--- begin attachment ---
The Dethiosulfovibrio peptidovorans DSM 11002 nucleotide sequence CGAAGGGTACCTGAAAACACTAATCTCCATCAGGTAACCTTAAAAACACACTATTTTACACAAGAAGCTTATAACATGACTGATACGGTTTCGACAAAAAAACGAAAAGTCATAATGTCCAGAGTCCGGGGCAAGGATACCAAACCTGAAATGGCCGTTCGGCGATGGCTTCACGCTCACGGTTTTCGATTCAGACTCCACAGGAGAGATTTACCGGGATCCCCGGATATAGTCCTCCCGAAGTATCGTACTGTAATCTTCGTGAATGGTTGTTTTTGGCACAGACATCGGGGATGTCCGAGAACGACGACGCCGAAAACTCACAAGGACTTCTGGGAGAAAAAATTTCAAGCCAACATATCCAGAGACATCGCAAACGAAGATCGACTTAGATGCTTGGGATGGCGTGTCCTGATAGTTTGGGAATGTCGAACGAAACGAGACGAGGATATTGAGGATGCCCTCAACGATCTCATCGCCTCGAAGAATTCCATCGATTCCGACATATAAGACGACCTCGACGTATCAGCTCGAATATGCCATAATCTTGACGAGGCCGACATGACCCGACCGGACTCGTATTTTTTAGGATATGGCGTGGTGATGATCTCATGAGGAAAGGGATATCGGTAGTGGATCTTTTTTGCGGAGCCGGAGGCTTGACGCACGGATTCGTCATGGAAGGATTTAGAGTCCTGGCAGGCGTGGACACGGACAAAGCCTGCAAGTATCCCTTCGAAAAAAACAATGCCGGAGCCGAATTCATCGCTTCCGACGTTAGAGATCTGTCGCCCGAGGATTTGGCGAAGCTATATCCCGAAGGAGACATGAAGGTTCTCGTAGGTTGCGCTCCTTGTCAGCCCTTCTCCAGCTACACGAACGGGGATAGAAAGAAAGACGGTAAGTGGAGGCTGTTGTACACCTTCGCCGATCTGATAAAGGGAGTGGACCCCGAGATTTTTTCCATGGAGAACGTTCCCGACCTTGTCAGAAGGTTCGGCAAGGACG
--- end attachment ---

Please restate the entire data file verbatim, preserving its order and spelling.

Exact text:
The Dethiosulfovibrio peptidovorans DSM 11002 nucleotide sequence CGAAGGGTACCTGAAAACACTAATCTCCATCAGGTAACCTTAAAAACACACTATTTTACACAAGAAGCTTATAACATGACTGATACGGTTTCGACAAAAAAACGAAAAGTCATAATGTCCAGAGTCCGGGGCAAGGATACCAAACCTGAAATGGCCGTTCGGCGATGGCTTCACGCTCACGGTTTTCGATTCAGACTCCACAGGAGAGATTTACCGGGATCCCCGGATATAGTCCTCCCGAAGTATCGTACTGTAATCTTCGTGAATGGTTGTTTTTGGCACAGACATCGGGGATGTCCGAGAACGACGACGCCGAAAACTCACAAGGACTTCTGGGAGAAAAAATTTCAAGCCAACATATCCAGAGACATCGCAAACGAAGATCGACTTAGATGCTTGGGATGGCGTGTCCTGATAGTTTGGGAATGTCGAACGAAACGAGACGAGGATATTGAGGATGCCCTCAACGATCTCATCGCCTCGAAGAATTCCATCGATTCCGACATATAAGACGACCTCGACGTATCAGCTCGAATATGCCATAATCTTGACGAGGCCGACATGACCCGACCGGACTCGTATTTTTTAGGATATGGCGTGGTGATGATCTCATGAGGAAAGGGATATCGGTAGTGGATCTTTTTTGCGGAGCCGGAGGCTTGACGCACGGATTCGTCATGGAAGGATTTAGAGTCCTGGCAGGCGTGGACACGGACAAAGCCTGCAAGTATCCCTTCGAAAAAAACAATGCCGGAGCCGAATTCATCGCTTCCGACGTTAGAGATCTGTCGCCCGAGGATTTGGCGAAGCTATATCCCGAAGGAGACATGAAGGTTCTCGTAGGTTGCGCTCCTTGTCAGCCCTTCTCCAGCTACACGAACGGGGATAGAAAGAAAGACGGTAAGTGGAGGCTGTTGTACACCTTCGCCGATCTGATAAAGGGAGTGGACCCCGAGATTTTTTCCATGGAGAACGTTCCCGACCTTGTCAGAAGGTTCGGCAAGGACG